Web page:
Normalizing Wave Functions

  • Thread starter theblender
  • Start date
  • #1
Pretty basic question here, but I was wondering if someone could explain to me how to normalize a wave function. Specifically:

ψn(x) = A * √x * sin (n∏x2/L2), n = 1, 2, 3, ...

Normalized in the range 0 to L.

Thanks for the help, a little bit of a walk through would be much appreciated.
 

Answers and Replies

  • #2
jtbell
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What have you tried so far, and where are you stuck?
 
  • #3
Well, I'm working it now, its been shed under some new light, so what I am doing is just integrating the square of psi and setting it equal to one, then solving for A. Which is what I tried initially, but I just got confused with multiplying the original by the complex conjugate.
 
  • #4
Also having trouble integrating the statement cos ((2*pi*x^2)/L^2) dx.
 
  • #5
127
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Also having trouble integrating the statement cos ((2*pi*x^2)/L^2) dx.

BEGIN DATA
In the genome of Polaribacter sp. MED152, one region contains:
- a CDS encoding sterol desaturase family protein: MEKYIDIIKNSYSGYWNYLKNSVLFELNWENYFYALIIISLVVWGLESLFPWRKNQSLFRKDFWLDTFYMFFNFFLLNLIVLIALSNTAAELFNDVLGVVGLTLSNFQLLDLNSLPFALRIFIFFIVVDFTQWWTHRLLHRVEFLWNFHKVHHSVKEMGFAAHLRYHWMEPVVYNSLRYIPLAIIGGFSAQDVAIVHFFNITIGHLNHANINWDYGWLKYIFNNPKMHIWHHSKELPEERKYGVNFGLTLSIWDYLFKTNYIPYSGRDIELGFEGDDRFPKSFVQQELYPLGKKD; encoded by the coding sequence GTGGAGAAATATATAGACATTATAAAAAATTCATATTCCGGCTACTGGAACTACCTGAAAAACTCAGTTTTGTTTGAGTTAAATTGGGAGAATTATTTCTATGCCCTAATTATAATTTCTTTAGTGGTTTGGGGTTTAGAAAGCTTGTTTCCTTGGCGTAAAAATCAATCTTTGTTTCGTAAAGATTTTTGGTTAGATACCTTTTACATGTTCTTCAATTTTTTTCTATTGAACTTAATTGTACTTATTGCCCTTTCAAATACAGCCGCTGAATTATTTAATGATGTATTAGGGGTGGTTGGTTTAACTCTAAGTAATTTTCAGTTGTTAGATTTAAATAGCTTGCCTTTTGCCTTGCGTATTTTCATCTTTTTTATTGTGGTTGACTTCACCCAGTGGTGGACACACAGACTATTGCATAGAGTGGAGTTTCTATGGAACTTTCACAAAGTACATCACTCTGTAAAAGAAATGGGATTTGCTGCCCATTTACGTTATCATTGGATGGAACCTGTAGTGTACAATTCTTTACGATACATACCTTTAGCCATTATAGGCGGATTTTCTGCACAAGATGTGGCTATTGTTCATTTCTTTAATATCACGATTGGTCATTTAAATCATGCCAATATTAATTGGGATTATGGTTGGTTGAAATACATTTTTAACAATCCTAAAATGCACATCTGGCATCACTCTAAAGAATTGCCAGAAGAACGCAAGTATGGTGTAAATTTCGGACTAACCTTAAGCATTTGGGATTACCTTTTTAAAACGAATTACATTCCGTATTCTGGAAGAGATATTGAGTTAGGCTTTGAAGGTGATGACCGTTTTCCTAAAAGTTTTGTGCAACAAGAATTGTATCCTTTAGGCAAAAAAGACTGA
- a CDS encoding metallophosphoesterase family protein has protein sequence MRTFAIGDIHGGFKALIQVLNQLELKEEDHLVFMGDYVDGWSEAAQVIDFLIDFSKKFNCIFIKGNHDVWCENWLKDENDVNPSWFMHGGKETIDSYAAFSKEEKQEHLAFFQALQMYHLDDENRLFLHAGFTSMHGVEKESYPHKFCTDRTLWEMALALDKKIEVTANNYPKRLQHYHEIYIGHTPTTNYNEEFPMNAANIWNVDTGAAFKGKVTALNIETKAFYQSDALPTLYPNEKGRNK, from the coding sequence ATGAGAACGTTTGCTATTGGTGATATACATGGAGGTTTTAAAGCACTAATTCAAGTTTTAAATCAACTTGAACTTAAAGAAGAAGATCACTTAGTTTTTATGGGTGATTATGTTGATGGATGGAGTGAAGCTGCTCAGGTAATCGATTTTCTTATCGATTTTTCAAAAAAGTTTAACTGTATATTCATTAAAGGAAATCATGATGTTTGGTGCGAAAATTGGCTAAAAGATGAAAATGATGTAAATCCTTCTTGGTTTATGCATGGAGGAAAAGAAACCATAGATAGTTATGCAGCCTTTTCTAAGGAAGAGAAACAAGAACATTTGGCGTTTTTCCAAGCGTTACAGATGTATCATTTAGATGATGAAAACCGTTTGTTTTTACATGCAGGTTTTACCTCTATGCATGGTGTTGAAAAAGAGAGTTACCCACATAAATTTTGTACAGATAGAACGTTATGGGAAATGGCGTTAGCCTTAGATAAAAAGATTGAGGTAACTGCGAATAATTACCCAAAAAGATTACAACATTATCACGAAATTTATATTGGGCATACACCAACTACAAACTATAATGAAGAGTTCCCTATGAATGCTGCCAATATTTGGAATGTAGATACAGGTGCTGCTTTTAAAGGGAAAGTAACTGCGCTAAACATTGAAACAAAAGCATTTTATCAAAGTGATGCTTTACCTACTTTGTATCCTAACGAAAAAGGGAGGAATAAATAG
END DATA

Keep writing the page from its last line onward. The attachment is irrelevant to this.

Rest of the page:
Hint: you need to substitute x for some variable y so that you end up with cos(y^2) in the integrand. Then you can try messing around with trig, for example cos(y^2) = cos(y*y) = ?

You realize there is no easy way to expand that. In fact, wolframalpha gives:

http://www.wolframalpha.com/input/?i=cos(x^2)

which uses the "Fresnel C Integral" which I haven't even come across until this example.

So the integral is not representable by standard elementary functions...


Edit: However integrating the square of your original wavefunction is quite straightforward once you calculate the integral of x(sin^2)(x^2).

Use the fact that (sin^2)(y) = (1/2)(1-cos(y))
 
Last edited:

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